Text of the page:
Tacking and Sail Handling Easier and Safer
Tacking and raising sail are handled differently now given the e-pods are there.  Holding the boat head to wind without having any headway is now easy so you tend to turn into the wind and nearly stop while raising or lowering sail allowing you to do it safely in a much smaller area.  Missing a tack is no big deal either as just the touch of the appropriate e-pod control lever to give the little push to turn the boat around to allow the sails to catch and off you go.  When doing this I always tended to feel I am cheating somehow; but I really cannot imagine not having the e-pods at this point, they make life so simple….

No Testing on Performance Done this Summer
I must apologize for not doing more testing on the e-pods to determine speed and power utilization; but given the boat was really overloaded with gear and lots of water toys (three kayaks and more); plus a dozen people always seemed to be aboard when we were going anywhere so the opportunity never really seemed to present itself to do a valid test.  We were just too busy enjoying being out on the water and the boat….but maybe next year.

Changes before the Next Cruising Season: Natures Head and Wash Down Pump
Maybe it is easier to understand how great everything went by how few changes I plan to make before the next cruise. I will install a Natures Head composting toilet and get rid of the ridiculously small holding tank and the manual head.  Pulling up anchor and going to the pump out station each day is just not practical and 1 day is about all an 18 gallon tank will hold when you have 7 or 8 sleeping aboard and more visiting during the day.

Water consumption was about 20 gallons a day since the group is not use to conserving water; most of this went into the holding tank to flush the toilet or for washing dishes.  I was using about 5 gallons a day in the solar shower for rinsing off at the end of the day; having a warm shower at the end of a long day is really a great pleasure and makes the trip seem much less like camping.  With only 40 gallons storage this means that we were out of water after 2 days and needed to make a run to the nearest marina to fill the tanks.  I think switching to the Natures Head will save us enough water to last 4 days which is typically as long as we can handle staying on the boat at any one time with that many people.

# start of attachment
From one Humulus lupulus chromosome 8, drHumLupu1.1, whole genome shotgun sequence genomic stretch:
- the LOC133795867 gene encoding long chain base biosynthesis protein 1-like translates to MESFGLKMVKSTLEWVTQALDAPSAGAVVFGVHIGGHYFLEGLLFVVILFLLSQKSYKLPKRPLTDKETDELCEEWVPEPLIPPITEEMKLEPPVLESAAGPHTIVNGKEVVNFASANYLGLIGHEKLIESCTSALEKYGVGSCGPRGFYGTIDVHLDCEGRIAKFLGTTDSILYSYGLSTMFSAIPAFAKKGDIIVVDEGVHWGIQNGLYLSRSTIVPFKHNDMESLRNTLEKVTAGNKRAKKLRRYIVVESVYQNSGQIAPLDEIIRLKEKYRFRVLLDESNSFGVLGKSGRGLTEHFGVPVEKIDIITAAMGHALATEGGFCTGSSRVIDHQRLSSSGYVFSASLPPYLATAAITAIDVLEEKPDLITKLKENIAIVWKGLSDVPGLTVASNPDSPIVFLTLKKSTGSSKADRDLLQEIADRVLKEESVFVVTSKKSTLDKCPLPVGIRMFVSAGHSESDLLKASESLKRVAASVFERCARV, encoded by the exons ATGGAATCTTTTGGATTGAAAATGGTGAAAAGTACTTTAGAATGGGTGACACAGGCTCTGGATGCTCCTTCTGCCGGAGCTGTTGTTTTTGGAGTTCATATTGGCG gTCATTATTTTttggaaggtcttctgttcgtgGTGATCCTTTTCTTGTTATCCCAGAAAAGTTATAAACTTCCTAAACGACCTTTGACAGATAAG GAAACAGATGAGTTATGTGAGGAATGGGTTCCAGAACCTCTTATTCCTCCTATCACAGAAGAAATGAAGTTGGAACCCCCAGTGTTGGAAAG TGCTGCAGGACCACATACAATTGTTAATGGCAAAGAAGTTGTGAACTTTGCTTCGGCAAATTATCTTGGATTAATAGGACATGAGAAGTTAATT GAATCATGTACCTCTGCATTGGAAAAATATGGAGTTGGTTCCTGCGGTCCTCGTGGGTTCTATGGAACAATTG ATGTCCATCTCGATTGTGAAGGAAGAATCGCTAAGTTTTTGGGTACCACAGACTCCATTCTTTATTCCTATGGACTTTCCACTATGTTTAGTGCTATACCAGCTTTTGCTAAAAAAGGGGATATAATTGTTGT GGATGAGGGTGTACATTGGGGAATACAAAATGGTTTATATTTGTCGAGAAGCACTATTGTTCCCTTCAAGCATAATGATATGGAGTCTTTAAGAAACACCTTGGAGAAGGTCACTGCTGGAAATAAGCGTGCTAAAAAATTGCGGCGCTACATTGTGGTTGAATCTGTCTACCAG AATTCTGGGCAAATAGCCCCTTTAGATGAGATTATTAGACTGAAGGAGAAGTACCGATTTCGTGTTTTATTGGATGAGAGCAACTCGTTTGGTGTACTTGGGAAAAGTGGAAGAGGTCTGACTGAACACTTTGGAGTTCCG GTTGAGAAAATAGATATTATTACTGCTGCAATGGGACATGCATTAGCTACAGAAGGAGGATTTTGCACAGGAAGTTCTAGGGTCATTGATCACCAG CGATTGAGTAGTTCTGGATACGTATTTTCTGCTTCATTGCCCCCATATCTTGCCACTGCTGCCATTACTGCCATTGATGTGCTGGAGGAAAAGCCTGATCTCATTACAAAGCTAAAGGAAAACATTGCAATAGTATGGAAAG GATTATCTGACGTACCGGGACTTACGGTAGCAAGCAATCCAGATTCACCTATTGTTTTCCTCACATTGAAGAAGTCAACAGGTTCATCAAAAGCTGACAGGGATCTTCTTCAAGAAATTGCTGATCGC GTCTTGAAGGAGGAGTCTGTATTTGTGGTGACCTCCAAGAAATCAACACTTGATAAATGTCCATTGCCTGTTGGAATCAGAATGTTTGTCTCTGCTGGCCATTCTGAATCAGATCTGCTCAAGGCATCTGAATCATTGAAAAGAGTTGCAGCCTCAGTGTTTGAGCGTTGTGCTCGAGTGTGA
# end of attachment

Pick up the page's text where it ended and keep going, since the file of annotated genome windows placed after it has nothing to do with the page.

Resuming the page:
Also I will add an anchor wash down pump installed in the sail locker and utilize one of the through hulls no longer needed by the head.   The delta mud that comes up with the anchor and chain is the sticky black stuff that defies mortal’s efforts to remove it by rinsing with a bucket and brush… making the anchor retrieval an unnecessarily long and slow process to clean up fully.

Consider Shade/Covering for Large Front Windows
The only other thing I can think of that I would improve things is to add window covers over the large forward main windows so when we are anchored there is protection from the midday sun and it does not heat up the cabin so much.   Although I have to admit the summer in the delta was mild and rarely did we feel hot with the nice cool breeze blowing most of the time so it is not that big of priority.  And there really was no excuse for being hot since you could easily go for a swim in the almost too cold delta water….just hanging your feet in the water while kayaking was enough to feel comfortable.

ShaftSharks were a Worthwhile Investment
Something noteworthy of mention which I am really happy I added to the props for e-pods is the Shaft Sharks.  They cut anything that would foul the props, given the amount of weed that is present in the delta I thought that we would have problems with weed hanging up on the pods.  I was pleasantly surprised that they always were clear when I checked them after arriving at our anchorage or dock.  The outboard and rudders on the other hand needed to be raised up and cleared of weed dragging from them a couple times during each trip…but for the outboard this was easy and fast with the electric tilt and we typically waited until we were on a tack that allowed us to sail at the close to the same speed without the engine running before we did it so we never lost any time.

Overall my experience with the new propulsion system has been trouble free while meeting or exceeding all the requirements for maneuverability and speed.